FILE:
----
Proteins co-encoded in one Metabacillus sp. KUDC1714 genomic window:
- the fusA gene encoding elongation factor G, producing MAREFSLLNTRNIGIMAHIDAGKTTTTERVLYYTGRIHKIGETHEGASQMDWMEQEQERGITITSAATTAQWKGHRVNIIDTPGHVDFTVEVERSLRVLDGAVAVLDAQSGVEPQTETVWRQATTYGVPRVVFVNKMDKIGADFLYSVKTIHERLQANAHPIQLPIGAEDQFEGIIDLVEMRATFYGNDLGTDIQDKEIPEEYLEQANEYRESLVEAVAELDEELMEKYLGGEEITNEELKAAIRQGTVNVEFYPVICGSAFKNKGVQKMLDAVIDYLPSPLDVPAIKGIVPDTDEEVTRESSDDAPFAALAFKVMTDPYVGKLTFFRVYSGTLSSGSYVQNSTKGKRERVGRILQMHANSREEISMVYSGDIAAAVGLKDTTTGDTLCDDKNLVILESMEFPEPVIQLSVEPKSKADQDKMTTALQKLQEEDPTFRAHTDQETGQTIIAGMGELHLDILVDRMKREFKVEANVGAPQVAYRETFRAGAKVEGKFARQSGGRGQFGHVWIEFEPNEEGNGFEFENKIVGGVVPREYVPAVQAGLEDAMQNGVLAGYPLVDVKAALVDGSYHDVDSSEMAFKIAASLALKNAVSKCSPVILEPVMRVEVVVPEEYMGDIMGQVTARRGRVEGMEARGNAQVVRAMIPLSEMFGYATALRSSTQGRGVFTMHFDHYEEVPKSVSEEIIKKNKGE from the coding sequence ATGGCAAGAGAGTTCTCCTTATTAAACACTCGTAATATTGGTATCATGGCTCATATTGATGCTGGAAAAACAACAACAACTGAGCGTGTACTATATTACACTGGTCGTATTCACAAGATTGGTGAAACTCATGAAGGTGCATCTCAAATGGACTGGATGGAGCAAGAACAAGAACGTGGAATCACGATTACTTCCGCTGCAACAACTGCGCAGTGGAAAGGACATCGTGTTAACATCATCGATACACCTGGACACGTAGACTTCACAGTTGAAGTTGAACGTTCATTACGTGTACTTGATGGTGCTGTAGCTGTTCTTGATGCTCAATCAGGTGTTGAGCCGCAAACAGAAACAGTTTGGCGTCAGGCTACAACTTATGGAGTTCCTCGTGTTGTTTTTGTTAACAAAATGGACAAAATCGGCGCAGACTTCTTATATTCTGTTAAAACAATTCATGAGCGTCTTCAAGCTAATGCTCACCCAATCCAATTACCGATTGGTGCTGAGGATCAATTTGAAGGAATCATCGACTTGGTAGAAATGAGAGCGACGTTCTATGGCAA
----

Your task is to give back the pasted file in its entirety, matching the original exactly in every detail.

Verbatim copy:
Proteins co-encoded in one Metabacillus sp. KUDC1714 genomic window:
- the fusA gene encoding elongation factor G, producing MAREFSLLNTRNIGIMAHIDAGKTTTTERVLYYTGRIHKIGETHEGASQMDWMEQEQERGITITSAATTAQWKGHRVNIIDTPGHVDFTVEVERSLRVLDGAVAVLDAQSGVEPQTETVWRQATTYGVPRVVFVNKMDKIGADFLYSVKTIHERLQANAHPIQLPIGAEDQFEGIIDLVEMRATFYGNDLGTDIQDKEIPEEYLEQANEYRESLVEAVAELDEELMEKYLGGEEITNEELKAAIRQGTVNVEFYPVICGSAFKNKGVQKMLDAVIDYLPSPLDVPAIKGIVPDTDEEVTRESSDDAPFAALAFKVMTDPYVGKLTFFRVYSGTLSSGSYVQNSTKGKRERVGRILQMHANSREEISMVYSGDIAAAVGLKDTTTGDTLCDDKNLVILESMEFPEPVIQLSVEPKSKADQDKMTTALQKLQEEDPTFRAHTDQETGQTIIAGMGELHLDILVDRMKREFKVEANVGAPQVAYRETFRAGAKVEGKFARQSGGRGQFGHVWIEFEPNEEGNGFEFENKIVGGVVPREYVPAVQAGLEDAMQNGVLAGYPLVDVKAALVDGSYHDVDSSEMAFKIAASLALKNAVSKCSPVILEPVMRVEVVVPEEYMGDIMGQVTARRGRVEGMEARGNAQVVRAMIPLSEMFGYATALRSSTQGRGVFTMHFDHYEEVPKSVSEEIIKKNKGE from the coding sequence ATGGCAAGAGAGTTCTCCTTATTAAACACTCGTAATATTGGTATCATGGCTCATATTGATGCTGGAAAAACAACAACAACTGAGCGTGTACTATATTACACTGGTCGTATTCACAAGATTGGTGAAACTCATGAAGGTGCATCTCAAATGGACTGGATGGAGCAAGAACAAGAACGTGGAATCACGATTACTTCCGCTGCAACAACTGCGCAGTGGAAAGGACATCGTGTTAACATCATCGATACACCTGGACACGTAGACTTCACAGTTGAAGTTGAACGTTCATTACGTGTACTTGATGGTGCTGTAGCTGTTCTTGATGCTCAATCAGGTGTTGAGCCGCAAACAGAAACAGTTTGGCGTCAGGCTACAACTTATGGAGTTCCTCGTGTTGTTTTTGTTAACAAAATGGACAAAATCGGCGCAGACTTCTTATATTCTGTTAAAACAATTCATGAGCGTCTTCAAGCTAATGCTCACCCAATCCAATTACCGATTGGTGCTGAGGATCAATTTGAAGGAATCATCGACTTGGTAGAAATGAGAGCGACGTTCTATGGCAA